88 F3d 664 United States v. D Kress

88 F.3d 664

UNITED STATES of America, Appellee,
Lamont D. KRESS, Appellant.

No. 95-4038.

United States Court of Appeals,
Eighth Circuit.

Submitted April 9, 1996.
Decided July 10, 1996.

Alan P. Caplan, San Francisco, CA, argued, for appellant.

Nancy A. Svoboda, Asst. U.S. Atty., Omaha, NE, argued, for appellee.

Before RICHARD S. ARNOLD, Chief Judge, WOLLMAN and HANSEN, Circuit Judges.

WOLLMAN, Circuit Judge.

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This is an interlocutory appeal from the district court's1 order denying Lamont Kress's motion to dismiss an indictment filed against him on the basis that it violated the Double Jeopardy Clause of the Fifth Amendment. We affirm.



On October 17, 1990, the government executed a search on Kress's residence and seized seven firearms. This is Kress's third appeal to this court regarding the superseding indictment filed against him on November 14, 1990. In that indictment, Kress was charged with thirty-three counts involving conspiracy to distribute and possession with intent to distribute methamphetamine, in addition to various other substantive crimes committed in furtherance of the conspiracy.


On January 10, 1991, the government advised Kress that it had commenced administrative civil forfeiture proceedings against the seized firearms. The letter notified Kress that the final claim date was February 28, 1991, at which time automatic forfeiture would occur without the timely filing of a claim and cost bond. Instead of filing the claim and cost bond, Kress filed a petition for remission or mitigation, which the government ultimately denied.2


Kress and several codefendants went to trial in the spring of 1992. After the jury found Kress guilty of twenty-seven counts, the district court sentenced him to a term of imprisonment of 188 months on each count, to be served concurrently. Kress timely appealed his conviction, raising two grounds for reversal: (1) the district court erred in denying his motion to suppress evidence based on alleged violations of the "knock and announce" statute, 18 U.S.C. § 3109; and (2) the district court erred in enhancing his sentence for possession of a firearm pursuant to U.S.S.G. § 2D1.1(b)(1). After concluding that Kress's motion to suppress had been improperly denied, we reversed and remanded the case for further proceedings. United States v. Lucht, 18 F.3d 541, 556 (8th Cir.), cert. denied, --- U.S. ----, 115 S.Ct. 363, 130 L.Ed.2d 316 (1994).


In June 1994, Kress filed a motion to dismiss Count 29 of the superseding indictment on double jeopardy grounds.3 The district court denied the motion and Kress filed an interlocutory appeal. After concluding that Kress had waived his double jeopardy claim by failing to bring it in his original appeal, we affirmed. United States v. Kress, 58 F.3d 370, 374 (8th Cir.1995).


In August 1995, Kress again filed a motion to dismiss the superseding indictment on double jeopardy grounds. This time Kress contended that the administrative forfeiture of the seized firearms constituted punishment within the meaning of the Double Jeopardy Clause, thus compelling dismissal of the superseding indictment. In her report and recommendation, the magistrate judge concluded that Kress had waived his double jeopardy claim, relying on our opinion in Kress, 58 F.3d 370. She also found, in the alternative, that Kress's motion should be denied on the merits. After adopting the magistrate judge's report and recommendation, the district court denied the motion to dismiss.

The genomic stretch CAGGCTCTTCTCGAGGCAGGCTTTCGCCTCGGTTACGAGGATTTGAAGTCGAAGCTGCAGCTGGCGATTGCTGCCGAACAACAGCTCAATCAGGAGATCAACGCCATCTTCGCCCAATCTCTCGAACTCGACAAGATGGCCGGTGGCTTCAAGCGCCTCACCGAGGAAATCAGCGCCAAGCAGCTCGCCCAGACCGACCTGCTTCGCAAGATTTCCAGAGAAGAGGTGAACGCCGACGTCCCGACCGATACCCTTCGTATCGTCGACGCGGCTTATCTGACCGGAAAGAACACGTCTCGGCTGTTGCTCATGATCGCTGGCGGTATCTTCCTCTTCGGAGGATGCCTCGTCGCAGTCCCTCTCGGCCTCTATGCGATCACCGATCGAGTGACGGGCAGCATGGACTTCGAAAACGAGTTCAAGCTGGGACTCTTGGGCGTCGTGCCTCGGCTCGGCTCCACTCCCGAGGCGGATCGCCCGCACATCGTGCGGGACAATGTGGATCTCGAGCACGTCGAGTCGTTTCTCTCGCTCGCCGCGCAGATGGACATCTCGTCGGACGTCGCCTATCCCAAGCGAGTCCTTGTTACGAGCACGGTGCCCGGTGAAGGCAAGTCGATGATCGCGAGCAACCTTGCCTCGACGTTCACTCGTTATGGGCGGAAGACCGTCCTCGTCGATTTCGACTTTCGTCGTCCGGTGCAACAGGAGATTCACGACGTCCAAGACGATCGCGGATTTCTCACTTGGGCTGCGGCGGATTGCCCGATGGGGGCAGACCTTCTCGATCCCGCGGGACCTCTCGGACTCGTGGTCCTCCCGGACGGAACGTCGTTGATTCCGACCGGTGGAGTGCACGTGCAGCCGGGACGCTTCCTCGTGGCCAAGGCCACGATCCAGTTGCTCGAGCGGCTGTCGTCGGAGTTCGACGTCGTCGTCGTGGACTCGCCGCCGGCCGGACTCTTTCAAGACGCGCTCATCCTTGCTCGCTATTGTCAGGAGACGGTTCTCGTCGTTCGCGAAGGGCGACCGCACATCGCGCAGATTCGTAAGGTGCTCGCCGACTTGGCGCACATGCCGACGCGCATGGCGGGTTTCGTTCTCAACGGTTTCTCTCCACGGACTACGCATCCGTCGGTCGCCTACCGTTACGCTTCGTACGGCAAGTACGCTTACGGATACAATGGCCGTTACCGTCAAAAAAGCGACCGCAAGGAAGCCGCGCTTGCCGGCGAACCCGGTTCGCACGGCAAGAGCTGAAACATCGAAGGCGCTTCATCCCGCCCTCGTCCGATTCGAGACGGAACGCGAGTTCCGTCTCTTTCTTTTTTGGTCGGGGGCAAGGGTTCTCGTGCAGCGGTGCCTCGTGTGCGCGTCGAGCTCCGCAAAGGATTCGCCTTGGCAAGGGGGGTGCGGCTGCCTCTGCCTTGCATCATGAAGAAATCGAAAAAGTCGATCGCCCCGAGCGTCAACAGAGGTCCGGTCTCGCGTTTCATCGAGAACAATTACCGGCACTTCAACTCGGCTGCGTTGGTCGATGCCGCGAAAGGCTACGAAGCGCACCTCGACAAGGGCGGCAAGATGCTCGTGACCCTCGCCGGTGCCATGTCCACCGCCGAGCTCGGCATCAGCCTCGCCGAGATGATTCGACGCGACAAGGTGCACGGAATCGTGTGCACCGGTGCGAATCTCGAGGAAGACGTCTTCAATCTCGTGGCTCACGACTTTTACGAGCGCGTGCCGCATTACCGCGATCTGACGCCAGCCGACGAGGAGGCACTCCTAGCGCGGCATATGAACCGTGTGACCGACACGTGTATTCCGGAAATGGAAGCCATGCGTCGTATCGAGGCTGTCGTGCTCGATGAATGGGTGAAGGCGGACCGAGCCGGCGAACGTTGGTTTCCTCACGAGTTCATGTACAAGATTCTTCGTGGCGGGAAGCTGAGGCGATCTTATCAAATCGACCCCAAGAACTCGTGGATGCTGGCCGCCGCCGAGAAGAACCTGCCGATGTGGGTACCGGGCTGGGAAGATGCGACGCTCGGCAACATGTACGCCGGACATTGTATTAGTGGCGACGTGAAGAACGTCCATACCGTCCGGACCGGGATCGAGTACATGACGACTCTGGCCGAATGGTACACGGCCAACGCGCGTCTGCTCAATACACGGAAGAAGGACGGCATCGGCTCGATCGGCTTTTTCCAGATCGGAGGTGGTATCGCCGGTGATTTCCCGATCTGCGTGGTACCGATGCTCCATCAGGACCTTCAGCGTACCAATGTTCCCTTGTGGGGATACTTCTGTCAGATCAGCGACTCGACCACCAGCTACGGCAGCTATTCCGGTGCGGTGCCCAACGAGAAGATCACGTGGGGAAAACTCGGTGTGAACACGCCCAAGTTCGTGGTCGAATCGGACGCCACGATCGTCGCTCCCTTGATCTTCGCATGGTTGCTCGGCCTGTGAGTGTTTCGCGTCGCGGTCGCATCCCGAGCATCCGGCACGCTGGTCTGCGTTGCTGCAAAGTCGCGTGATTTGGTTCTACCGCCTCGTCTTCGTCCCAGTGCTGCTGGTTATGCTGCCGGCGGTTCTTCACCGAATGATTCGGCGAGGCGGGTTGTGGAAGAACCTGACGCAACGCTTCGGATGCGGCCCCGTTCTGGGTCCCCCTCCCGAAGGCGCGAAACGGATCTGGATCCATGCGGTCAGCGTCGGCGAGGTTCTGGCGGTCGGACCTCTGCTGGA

Kress's double jeopardy claim may well have been waived. In any event, this claim is foreclosed by the Supreme Court's recent opinion in United States v. Ursery, --- U.S. ----, 116 S.Ct. 2135, --- L.Ed.2d ---- (1996). In Ursery, the Supreme Court reaffirmed the rule set out in United States v. One Assortment of 89 Firearms, 465 U.S. 354, 104 S.Ct. 1099, 79 L.Ed.2d 361 (1984), that civil forfeitures generally "do not constitute 'punishment' for purposes of the Double Jeopardy Clause." Ursery, at ----, 116 S.Ct. at ---- . In the present case, the forfeiture was a civil sanction, remedial in nature. Thus, it did not constitute punishment for double jeopardy purposes.

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The district court's order is affirmed.


The Honorable William G. Cambridge, United States District Judge for the District of Nebraska, adopting the report and recommendation of the Honorable Kathleen A. Jaudzemis, United States Magistrate Judge for the District of Nebraska


The government contends that Kress was not subjected to jeopardy by the forfeiture proceeding because of his failure to challenge the forfeiture by filing an appropriate claim and cost bond. Kress claims that, despite his failure to file a claim and cost bond, he adequately contested the forfeiture by filing the petition for mitigation. Because we find that his double jeopardy claim is foreclosed, we will not reach the merits of this issue


Specifically, Kress argued that the district court's method in recalling the jury to correct an error in the verdict pertaining to Count 29 constituted the reopening of the jury deliberations, and thus retrial on that count would violate the Double Jeopardy Clause